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Reasons to be very, very careful

Sadly, if you look at your current animal, human & even baby shampoo labels you're highly likely to find it contains preservative & detergent 'nasties' that often have big health question marks above their heads.

In our opinion & from well documented research readily available within the public domain, key ingredients to ensure do NOT touch our animals' skins (let alone ours or our children's) are the following:

i)  The preservatives called:
  >  methylisothiazolinone (also known as M.I.),
  >  parabens (methyl, ethyl, propyl & butylparaben),
  >  as well as ethylene glycol monophenyl ether - seen in many 'organic' products!. 

ii)  Harsh detergents (and foaming agents) such as sodium lauryl sulfate & sodium laureth sulfate (which are used to clean garage floors & in some clinical trials to deliberately irritate the skin - they clean by corrosion!). They can be contaminated in the manufacturing process with nitrosamines (known carcinogens)...

iii)  PEGs - polyethylene glycols. PEG is the abbreviation of polyethylene glycol, is not a definitive chemical entity in itself, but rather a mixture of compounds, of polymers that have been bonded together.
-  Polyethylene is the most common form of plastic & when combined with glycol, it becomes a thick & sticky liquid.  In cosmetics, PEGs function in three ways: as emollients (which help soften/lubricate the skin), as emulsifiers (which help water-based & oil-based ingredients mix properly) & as vehicles that help deliver other ingredients deeper into the skin.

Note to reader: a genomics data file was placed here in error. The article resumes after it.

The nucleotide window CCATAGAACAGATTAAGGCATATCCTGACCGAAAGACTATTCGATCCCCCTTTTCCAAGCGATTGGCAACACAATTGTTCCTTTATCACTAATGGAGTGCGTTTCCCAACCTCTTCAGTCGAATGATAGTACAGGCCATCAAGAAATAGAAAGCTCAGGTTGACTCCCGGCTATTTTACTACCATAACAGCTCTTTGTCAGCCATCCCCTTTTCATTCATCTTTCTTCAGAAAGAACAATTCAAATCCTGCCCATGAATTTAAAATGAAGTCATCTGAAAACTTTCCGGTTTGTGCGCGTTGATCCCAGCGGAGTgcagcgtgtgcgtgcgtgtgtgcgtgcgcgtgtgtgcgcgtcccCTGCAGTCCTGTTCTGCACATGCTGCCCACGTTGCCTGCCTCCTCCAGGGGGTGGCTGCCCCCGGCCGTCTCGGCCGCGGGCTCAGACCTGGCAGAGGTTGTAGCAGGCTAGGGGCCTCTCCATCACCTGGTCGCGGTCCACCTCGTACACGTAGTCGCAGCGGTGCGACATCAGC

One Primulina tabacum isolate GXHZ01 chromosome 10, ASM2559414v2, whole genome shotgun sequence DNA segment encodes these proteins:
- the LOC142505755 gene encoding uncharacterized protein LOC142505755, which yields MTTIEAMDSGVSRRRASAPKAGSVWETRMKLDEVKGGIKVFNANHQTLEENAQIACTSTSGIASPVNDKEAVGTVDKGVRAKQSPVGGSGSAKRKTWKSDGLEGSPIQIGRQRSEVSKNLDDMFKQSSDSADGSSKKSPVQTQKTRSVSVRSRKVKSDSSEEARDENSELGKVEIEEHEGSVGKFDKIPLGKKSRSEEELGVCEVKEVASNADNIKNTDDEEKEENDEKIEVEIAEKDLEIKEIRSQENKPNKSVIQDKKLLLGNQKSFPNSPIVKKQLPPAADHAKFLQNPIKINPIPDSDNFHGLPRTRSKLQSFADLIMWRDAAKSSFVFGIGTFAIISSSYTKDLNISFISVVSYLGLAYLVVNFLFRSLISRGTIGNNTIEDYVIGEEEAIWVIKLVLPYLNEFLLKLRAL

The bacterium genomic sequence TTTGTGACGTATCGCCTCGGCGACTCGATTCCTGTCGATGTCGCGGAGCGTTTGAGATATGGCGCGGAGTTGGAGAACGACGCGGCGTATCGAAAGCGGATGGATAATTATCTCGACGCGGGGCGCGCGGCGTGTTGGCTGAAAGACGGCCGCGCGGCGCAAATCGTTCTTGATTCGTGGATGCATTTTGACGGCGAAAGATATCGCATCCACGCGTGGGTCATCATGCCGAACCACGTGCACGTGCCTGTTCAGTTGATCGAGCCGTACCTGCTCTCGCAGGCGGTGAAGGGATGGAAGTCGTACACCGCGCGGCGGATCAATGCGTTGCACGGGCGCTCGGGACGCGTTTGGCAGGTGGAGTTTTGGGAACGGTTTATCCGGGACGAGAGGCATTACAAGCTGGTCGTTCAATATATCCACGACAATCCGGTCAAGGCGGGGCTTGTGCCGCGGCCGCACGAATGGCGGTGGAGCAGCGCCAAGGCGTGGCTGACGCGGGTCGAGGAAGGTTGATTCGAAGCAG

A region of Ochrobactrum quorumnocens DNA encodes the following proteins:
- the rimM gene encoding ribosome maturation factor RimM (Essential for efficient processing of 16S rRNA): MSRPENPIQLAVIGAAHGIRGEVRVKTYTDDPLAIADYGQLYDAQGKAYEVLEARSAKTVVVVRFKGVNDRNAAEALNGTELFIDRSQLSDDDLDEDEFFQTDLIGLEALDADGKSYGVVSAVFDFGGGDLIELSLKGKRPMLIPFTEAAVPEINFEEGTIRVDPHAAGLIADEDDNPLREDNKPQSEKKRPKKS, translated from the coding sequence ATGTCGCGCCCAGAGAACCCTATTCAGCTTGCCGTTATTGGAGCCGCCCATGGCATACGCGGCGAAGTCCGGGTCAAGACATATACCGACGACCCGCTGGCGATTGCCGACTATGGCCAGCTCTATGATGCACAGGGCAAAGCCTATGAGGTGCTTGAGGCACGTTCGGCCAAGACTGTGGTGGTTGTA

iv)  Synthetic scents (usually based on chemicals or petro-chemicals).

v)  Tea Tree - this natural product is not an 'avoid at all costs'... but it does raise some important questions. In research we've conducted we see that it is great as an astringent but if we're applying it on open wounds & where soothing/healing is required... well all we'll say is try it on your exposed wounds - it stings!
-  More importantly & worrying is that there are now cases where it has been highly toxic when applied to cats...
-  So whilst we may use TT on our skin as an astringent, we'd never dream of using it to 'gently heal' any animals' issues... we've too many concerns to 'need it' when we have the natural and gentle Ruggle-it in the cabinet!

vi) Some essential oils are known to 'agitate' the very sensitive horse & pet skin... so again, our argument is why use it if there's a question mark about whether the animal 'likes' it on their skin...?
Click here to read a fascinating article on the dangers of these chemicals for humans (let alone our beloved animals)... written by world expert Josephine Fairley with Sainsbury's.
If any of the above resonates with or concerns you, please investigate it & your labels.
animal products are gentle... and we think pretty pioneering actually!


Important Note:  Any blacked out words with [bracketed] text has been amended to meet VMD/Vet Med criteria.  All text is Veterinary Medicines Directorate (VMD) compliant.  Click here for what that means to you.




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